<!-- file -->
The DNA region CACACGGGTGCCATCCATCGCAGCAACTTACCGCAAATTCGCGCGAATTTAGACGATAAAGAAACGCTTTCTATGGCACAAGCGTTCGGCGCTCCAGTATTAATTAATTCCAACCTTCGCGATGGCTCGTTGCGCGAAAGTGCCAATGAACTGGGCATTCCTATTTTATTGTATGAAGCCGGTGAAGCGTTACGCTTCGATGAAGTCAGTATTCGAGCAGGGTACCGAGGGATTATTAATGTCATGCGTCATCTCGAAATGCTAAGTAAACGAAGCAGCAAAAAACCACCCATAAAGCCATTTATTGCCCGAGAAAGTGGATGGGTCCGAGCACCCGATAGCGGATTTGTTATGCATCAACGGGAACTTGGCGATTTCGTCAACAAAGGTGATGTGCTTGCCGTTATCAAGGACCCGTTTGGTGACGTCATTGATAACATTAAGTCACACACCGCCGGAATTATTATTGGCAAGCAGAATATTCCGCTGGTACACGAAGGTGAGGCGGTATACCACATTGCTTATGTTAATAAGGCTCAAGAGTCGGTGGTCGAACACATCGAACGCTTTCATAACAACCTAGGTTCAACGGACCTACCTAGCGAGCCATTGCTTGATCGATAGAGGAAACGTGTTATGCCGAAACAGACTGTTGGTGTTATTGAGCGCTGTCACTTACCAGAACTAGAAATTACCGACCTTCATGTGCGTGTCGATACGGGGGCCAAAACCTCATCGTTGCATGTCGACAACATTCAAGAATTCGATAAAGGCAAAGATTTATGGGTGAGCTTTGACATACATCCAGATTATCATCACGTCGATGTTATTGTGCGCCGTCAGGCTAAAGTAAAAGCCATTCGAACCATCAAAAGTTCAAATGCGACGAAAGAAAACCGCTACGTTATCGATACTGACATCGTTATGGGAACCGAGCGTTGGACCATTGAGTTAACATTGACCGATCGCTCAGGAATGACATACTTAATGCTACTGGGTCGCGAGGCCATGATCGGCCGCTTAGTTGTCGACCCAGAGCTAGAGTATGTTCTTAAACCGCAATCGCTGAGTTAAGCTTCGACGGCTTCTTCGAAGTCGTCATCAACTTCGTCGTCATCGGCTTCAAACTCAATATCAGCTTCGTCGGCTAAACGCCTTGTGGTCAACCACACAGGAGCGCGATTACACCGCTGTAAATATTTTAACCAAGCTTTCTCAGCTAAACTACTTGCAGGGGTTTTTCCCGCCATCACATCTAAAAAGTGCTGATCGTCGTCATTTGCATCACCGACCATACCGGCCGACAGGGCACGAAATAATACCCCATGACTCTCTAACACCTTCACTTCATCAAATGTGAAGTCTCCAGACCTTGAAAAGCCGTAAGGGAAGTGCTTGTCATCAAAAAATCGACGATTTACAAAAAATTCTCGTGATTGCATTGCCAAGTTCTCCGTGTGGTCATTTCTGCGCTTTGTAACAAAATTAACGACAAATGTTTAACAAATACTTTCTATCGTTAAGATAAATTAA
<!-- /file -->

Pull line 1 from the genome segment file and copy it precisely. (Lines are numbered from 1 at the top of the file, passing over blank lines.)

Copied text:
The DNA region CACACGGGTGCCATCCATCGCAGCAACTTACCGCAAATTCGCGCGAATTTAGACGATAAAGAAACGCTTTCTATGGCACAAGCGTTCGGCGCTCCAGTATTAATTAATTCCAACCTTCGCGATGGCTCGTTGCGCGAAAGTGCCAATGAACTGGGCATTCCTATTTTATTGTATGAAGCCGGTGAAGCGTTACGCTTCGATGAAGTCAGTATTCGAGCAGGGTACCGAGGGATTATTAATGTCATGCGTCATCTCGAAATGCTAAGTAAACGAAGCAGCAAAAAACCACCCATAAAGCCATTTATTGCCCGAGAAAGTGGATGGGTCCGAGCACCCGATAGCGGATTTGTTATGCATCAACGGGAACTTGGCGATTTCGTCAACAAAGGTGATGTGCTTGCCGTTATCAAGGACCCGTTTGGTGACGTCATTGATAACATTAAGTCACACACCGCCGGAATTATTATTGGCAAGCAGAATATTCCGCTGGTACACGAAGGTGAGGCGGTATACCACATTGCTTATGTTAATAAGGCTCAAGAGTCGGTGGTCGAACACATCGAACGCTTTCATAACAACCTAGGTTCAACGGACCTACCTAGCGAGCCATTGCTTGATCGATAGAGGAAACGTGTTATGCCGAAACAGACTGTTGGTGTTATTGAGCGCTGTCACTTACCAGAACTAGAAATTACCGACCTTCATGTGCGTGTCGATACGGGGGCCAAAACCTCATCGTTGCATGTCGACAACATTCAAGAATTCGATAAAGGCAAAGATTTATGGGTGAGCTTTGACATACATCCAGATTATCATCACGTCGATGTTATTGTGCGCCGTCAGGCTAAAGTAAAAGCCATTCGAACCATCAAAAGTTCAAATGCGACGAAAGAAAACCGCTACGTTATCGATACTGACATCGTTATGGGAACCGAGCGTTGGACCATTGAGTTAACATTGACCGATCGCTCAGGAATGACATACTTAATGCTACTGGGTCGCGAGGCCATGATCGGCCGCTTAGTTGTCGACCCAGAGCTAGAGTATGTTCTTAAACCGCAATCGCTGAGTTAAGCTTCGACGGCTTCTTCGAAGTCGTCATCAACTTCGTCGTCATCGGCTTCAAACTCAATATCAGCTTCGTCGGCTAAACGCCTTGTGGTCAACCACACAGGAGCGCGATTACACCGCTGTAAATATTTTAACCAAGCTTTCTCAGCTAAACTACTTGCAGGGGTTTTTCCCGCCATCACATCTAAAAAGTGCTGATCGTCGTCATTTGCATCACCGACCATACCGGCCGACAGGGCACGAAATAATACCCCATGACTCTCTAACACCTTCACTTCATCAAATGTGAAGTCTCCAGACCTTGAAAAGCCGTAAGGGAAGTGCTTGTCATCAAAAAATCGACGATTTACAAAAAATTCTCGTGATTGCATTGCCAAGTTCTCCGTGTGGTCATTTCTGCGCTTTGTAACAAAATTAACGACAAATGTTTAACAAATACTTTCTATCGTTAAGATAAATTAA